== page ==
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Aguirre: The Wrath of God

Aguirre: Wrath of God (1972)

Starring: Klaus Kinski, Hellena Rojo, Ruy Guerra
Directed by: Werner Herzog

"Aguirre: Wrath of God" begins with an amazing shot, one of the most ominous and mystifying ever created. It shows the captured natives and their rulers, the greedy conquistadors marching down a steep, foggy mountain. You instantly know things won't go as well as planned, because the foreshadowing made with falling cannons, natives dropping dead, and most of all the demoralized, crazed faces of the men dehydrated- not from lack of water- but an ever-lasting thirst for riches and fame, is truly brilliant. It sets the tone of the film perfectly; from now on what we wll be saying is madness, only madness, just madness.

The most crazed of all the doomed men is Aguirre, (Klaus Kinski), a wrath waiting to grow. Since the very beginning of the film you can see him lurking around, blue eyes batting in disgust towards the current leadership, confidence that one day he'll be in charge and remembered as the one who find the legendary city of El Dorado, the city the men are looking forward, rumors of it filled with gold and riches. He gets his chance when the main commander, Gonzalo Pizarro (Alejandro Repulles) assigns him second-in-command, just under Pedro De Ursa (Ruy Guerra) to explore the rivers. He convinces the men and takes over as soon as he gets the chance.

Afterwards there isn't much of a plot to explain. Actually, there isn't much plot because there is no reason to have a complex one. We all know the men including Aguirre are all going to perish, one way or another. Adding quests and dialogue and plot twists only becomes an agonizing factor to a film born to me minimalist at its best. It is an adventure film, but we don't get what we usually call "adventure" in film. There is no magical items, no unrealistic swashbuckling movement of men. We don't even get to see the enemy, where our explorers are at, or even what's happening. In the usual case we would not get detail considering the voyage to the ultimate destination- the ultimate destination is all that is mostly shown. This film is all about the voyage- a haunting, mesmerizing illusion of destruction.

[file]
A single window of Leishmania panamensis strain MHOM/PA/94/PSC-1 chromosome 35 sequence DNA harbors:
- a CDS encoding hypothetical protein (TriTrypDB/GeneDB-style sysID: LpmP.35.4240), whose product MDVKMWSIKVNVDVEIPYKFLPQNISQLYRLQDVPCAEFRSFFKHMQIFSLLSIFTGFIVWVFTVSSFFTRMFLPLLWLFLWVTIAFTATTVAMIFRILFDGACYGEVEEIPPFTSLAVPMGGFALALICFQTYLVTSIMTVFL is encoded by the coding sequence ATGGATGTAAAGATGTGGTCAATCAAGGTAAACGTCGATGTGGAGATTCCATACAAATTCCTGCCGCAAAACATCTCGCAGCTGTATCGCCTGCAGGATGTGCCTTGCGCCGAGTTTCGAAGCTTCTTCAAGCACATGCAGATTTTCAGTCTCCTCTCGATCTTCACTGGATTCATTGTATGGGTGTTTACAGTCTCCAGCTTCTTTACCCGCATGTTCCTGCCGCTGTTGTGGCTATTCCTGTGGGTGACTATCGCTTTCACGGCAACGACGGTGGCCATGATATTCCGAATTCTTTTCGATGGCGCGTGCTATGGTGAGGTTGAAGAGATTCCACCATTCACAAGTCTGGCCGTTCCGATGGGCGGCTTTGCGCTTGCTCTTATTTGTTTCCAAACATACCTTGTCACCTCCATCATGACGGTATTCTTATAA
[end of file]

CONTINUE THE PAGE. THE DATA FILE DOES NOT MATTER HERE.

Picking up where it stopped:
I'd like to comment on how the way the film is shot and directed, because it's what makes the film stand out even more. When Herzog makes a camera movement or transition or cut, the instability shows- on purpose. There's a lack of dialog and sound. Basically "Aguirre: Wrath of God" is a documentary missing a few interviews here and there, but the great thing is we don't need interviews to see how the men are feeling, it's all described perfectly with Herzog's minimal script and direction, and of course the acting, which is great not because the actors all have great performances, it's that they are so realistic.

So there it is, what you can expect from "Aguirre: Wrath of God" A slow path to a pure demented state lead by the one-of-a-kind Klaus Kinski. That golden city, that river's end seems so close, yet never becomes a reality. Or was the entire experience on the boat made-up hallucinations? Nobody really knows, and I think it's the beauty of the film.

"Aguirre: Wrath of God" is a simple idea elevated to so many states of genius.